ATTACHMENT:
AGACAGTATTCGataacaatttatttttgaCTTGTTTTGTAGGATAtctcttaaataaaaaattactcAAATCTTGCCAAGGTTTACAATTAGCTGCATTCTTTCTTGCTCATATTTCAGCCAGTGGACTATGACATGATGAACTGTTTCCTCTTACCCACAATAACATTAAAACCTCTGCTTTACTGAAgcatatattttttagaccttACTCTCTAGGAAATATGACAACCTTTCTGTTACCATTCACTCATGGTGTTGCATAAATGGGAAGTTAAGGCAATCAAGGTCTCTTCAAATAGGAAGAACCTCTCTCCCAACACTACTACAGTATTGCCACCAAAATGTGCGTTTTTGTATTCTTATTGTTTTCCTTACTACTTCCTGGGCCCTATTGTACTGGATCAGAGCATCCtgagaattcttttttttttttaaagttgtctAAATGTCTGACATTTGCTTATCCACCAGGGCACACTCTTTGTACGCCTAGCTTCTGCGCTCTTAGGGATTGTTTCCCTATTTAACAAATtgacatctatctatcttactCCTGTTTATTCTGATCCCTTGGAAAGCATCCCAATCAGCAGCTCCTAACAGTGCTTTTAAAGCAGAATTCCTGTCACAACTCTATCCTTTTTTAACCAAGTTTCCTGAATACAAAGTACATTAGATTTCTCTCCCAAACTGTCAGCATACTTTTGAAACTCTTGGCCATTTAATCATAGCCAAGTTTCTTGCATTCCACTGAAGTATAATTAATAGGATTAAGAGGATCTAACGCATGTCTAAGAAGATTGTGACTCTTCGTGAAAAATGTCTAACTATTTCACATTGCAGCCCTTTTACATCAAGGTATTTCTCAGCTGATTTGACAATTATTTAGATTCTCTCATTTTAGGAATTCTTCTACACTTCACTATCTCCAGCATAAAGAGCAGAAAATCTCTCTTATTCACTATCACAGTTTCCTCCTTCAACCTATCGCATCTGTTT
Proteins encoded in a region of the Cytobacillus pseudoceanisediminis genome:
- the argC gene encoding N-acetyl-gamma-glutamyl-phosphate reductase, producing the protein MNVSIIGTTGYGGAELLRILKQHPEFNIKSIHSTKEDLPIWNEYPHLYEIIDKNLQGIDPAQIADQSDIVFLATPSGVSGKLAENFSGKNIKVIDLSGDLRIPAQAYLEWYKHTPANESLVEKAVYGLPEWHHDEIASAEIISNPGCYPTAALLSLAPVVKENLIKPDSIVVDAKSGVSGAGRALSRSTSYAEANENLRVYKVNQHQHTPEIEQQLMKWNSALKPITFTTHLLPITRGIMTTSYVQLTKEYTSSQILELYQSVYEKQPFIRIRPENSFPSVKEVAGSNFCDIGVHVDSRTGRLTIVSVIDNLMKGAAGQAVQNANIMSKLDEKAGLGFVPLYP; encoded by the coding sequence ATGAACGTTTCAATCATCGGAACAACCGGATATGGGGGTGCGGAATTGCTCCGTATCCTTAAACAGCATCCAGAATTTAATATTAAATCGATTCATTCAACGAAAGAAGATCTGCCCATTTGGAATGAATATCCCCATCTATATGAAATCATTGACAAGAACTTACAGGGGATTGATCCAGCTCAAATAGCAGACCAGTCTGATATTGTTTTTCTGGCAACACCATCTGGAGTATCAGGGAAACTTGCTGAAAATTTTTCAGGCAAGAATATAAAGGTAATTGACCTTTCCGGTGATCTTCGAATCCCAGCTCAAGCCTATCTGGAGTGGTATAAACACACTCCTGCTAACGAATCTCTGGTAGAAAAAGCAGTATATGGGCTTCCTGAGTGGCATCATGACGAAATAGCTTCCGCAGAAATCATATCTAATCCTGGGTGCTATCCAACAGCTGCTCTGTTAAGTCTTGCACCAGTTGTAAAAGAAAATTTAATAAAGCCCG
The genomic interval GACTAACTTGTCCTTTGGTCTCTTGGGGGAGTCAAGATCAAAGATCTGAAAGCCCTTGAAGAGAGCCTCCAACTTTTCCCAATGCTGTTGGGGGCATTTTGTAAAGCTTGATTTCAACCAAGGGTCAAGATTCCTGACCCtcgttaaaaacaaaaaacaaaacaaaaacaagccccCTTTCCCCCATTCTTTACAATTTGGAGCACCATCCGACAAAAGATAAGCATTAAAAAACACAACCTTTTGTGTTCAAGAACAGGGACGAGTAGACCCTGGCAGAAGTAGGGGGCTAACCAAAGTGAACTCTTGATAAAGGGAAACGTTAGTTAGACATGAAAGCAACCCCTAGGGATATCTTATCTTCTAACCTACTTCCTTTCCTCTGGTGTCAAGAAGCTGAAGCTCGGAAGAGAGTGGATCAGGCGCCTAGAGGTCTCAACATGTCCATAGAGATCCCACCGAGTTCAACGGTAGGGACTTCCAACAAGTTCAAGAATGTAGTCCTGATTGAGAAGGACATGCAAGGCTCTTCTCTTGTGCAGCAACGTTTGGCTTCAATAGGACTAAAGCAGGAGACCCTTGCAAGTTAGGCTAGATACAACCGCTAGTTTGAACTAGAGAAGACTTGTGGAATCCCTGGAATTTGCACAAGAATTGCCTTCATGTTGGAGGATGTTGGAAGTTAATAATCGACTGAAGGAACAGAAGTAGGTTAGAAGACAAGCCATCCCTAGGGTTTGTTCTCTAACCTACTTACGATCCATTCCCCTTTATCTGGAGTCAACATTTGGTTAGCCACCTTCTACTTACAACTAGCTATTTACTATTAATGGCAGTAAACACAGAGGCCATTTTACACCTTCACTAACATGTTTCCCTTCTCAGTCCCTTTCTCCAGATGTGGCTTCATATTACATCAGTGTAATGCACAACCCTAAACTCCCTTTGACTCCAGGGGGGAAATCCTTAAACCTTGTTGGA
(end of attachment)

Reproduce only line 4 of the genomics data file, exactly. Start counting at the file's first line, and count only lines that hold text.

The genomic interval GACTAACTTGTCCTTTGGTCTCTTGGGGGAGTCAAGATCAAAGATCTGAAAGCCCTTGAAGAGAGCCTCCAACTTTTCCCAATGCTGTTGGGGGCATTTTGTAAAGCTTGATTTCAACCAAGGGTCAAGATTCCTGACCCtcgttaaaaacaaaaaacaaaacaaaaacaagccccCTTTCCCCCATTCTTTACAATTTGGAGCACCATCCGACAAAAGATAAGCATTAAAAAACACAACCTTTTGTGTTCAAGAACAGGGACGAGTAGACCCTGGCAGAAGTAGGGGGCTAACCAAAGTGAACTCTTGATAAAGGGAAACGTTAGTTAGACATGAAAGCAACCCCTAGGGATATCTTATCTTCTAACCTACTTCCTTTCCTCTGGTGTCAAGAAGCTGAAGCTCGGAAGAGAGTGGATCAGGCGCCTAGAGGTCTCAACATGTCCATAGAGATCCCACCGAGTTCAACGGTAGGGACTTCCAACAAGTTCAAGAATGTAGTCCTGATTGAGAAGGACATGCAAGGCTCTTCTCTTGTGCAGCAACGTTTGGCTTCAATAGGACTAAAGCAGGAGACCCTTGCAAGTTAGGCTAGATACAACCGCTAGTTTGAACTAGAGAAGACTTGTGGAATCCCTGGAATTTGCACAAGAATTGCCTTCATGTTGGAGGATGTTGGAAGTTAATAATCGACTGAAGGAACAGAAGTAGGTTAGAAGACAAGCCATCCCTAGGGTTTGTTCTCTAACCTACTTACGATCCATTCCCCTTTATCTGGAGTCAACATTTGGTTAGCCACCTTCTACTTACAACTAGCTATTTACTATTAATGGCAGTAAACACAGAGGCCATTTTACACCTTCACTAACATGTTTCCCTTCTCAGTCCCTTTCTCCAGATGTGGCTTCATATTACATCAGTGTAATGCACAACCCTAAACTCCCTTTGACTCCAGGGGGGAAATCCTTAAACCTTGTTGGA